• Hmm… yes, i think I was lumping 4e in with the indie/forge whatever games and they are more different than alike. I should probably not be using the term ‘new school’ at all — I am not sure it means what I thought it means…

          When people talk about ‘narrative control’ etc. that is pretty irrelevant to 4e.

          I remain unconvinced that there needs to be mechanical enhancement of stuff like “My fighter is an archer” and “Charge, creaming bloody murder” but I am definitely in the minority there. Even Tom likes more differentiation among characters. Maybe I’m being stubborn about that.

          We’re also probably not that far apart on the use and abuse of character backgrounds. It can add depth to the game and game world. I was the one who lobbied for some of that in Tom’s C&C campaign a couple of years ago where we all made up a bit of story and a homeland…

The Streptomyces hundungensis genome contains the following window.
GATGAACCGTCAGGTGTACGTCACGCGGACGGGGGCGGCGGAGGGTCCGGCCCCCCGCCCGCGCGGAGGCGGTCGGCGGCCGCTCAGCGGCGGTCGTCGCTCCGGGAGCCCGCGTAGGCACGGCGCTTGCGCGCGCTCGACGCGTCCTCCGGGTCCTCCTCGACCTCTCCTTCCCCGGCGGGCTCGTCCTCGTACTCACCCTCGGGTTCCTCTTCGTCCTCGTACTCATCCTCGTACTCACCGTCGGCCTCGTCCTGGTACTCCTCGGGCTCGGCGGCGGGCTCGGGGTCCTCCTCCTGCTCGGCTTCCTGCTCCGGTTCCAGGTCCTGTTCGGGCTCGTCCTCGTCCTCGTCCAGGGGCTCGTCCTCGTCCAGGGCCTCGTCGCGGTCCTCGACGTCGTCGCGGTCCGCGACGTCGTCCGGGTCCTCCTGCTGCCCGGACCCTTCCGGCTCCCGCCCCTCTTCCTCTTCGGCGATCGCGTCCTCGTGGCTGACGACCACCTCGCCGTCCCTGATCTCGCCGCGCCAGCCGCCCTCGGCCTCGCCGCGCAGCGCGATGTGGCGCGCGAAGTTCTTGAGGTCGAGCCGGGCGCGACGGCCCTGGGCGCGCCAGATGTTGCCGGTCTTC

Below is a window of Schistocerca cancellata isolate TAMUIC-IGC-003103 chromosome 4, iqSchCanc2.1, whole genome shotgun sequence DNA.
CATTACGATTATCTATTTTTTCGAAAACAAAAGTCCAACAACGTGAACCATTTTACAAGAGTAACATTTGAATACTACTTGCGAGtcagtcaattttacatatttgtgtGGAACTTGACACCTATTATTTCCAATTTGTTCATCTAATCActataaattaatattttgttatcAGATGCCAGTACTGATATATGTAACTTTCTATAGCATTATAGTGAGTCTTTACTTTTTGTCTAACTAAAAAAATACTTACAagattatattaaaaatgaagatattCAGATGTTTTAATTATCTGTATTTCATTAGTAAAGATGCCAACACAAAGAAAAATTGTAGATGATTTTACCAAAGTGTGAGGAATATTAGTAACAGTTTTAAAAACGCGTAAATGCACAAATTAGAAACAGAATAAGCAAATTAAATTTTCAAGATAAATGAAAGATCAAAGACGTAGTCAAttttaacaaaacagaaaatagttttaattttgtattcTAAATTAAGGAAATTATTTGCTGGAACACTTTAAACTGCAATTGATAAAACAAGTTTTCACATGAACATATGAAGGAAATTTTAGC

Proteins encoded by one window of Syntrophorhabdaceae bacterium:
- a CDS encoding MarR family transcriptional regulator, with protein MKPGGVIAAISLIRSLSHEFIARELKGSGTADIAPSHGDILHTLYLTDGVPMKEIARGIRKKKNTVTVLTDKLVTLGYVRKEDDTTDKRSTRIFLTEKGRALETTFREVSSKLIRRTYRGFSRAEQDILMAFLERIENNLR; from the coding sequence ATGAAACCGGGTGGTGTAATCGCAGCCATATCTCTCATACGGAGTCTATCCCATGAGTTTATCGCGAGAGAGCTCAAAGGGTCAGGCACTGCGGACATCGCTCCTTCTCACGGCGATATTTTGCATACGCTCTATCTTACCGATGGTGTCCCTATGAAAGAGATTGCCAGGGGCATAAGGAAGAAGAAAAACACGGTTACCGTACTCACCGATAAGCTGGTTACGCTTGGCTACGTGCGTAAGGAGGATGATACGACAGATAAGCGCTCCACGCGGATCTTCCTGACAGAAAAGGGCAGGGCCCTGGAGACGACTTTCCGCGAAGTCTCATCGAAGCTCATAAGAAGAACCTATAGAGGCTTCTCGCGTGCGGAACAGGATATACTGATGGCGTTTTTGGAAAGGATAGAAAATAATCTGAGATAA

Anyway these terms old school and new school are less and less meaningful the closer we look at them, I think.

          • Probably true about terms.

            Let me pose you a question…or perhaps re-frame yours. See, I’m thinking there are two (somewhat separate) things going on: mechanically detailed character rules (feats, etc.) and narrative concessions.Old School Hack, for instance, has narrative concessions through the expenditure of Awesome Points. They give players a mediocre level of input. However, they are obviously a very “cheap” mechanic in terms of rule weight. That would in contrast to something like…I dunno, 4e’s proliferation of powers. Which generates lots of rule weight, but not a lot narrative control. (I think I’d still say it generates some, but not in the way the indie games would generally appreciate.) Fate’s Aspects are somewhere in the middle (I think.)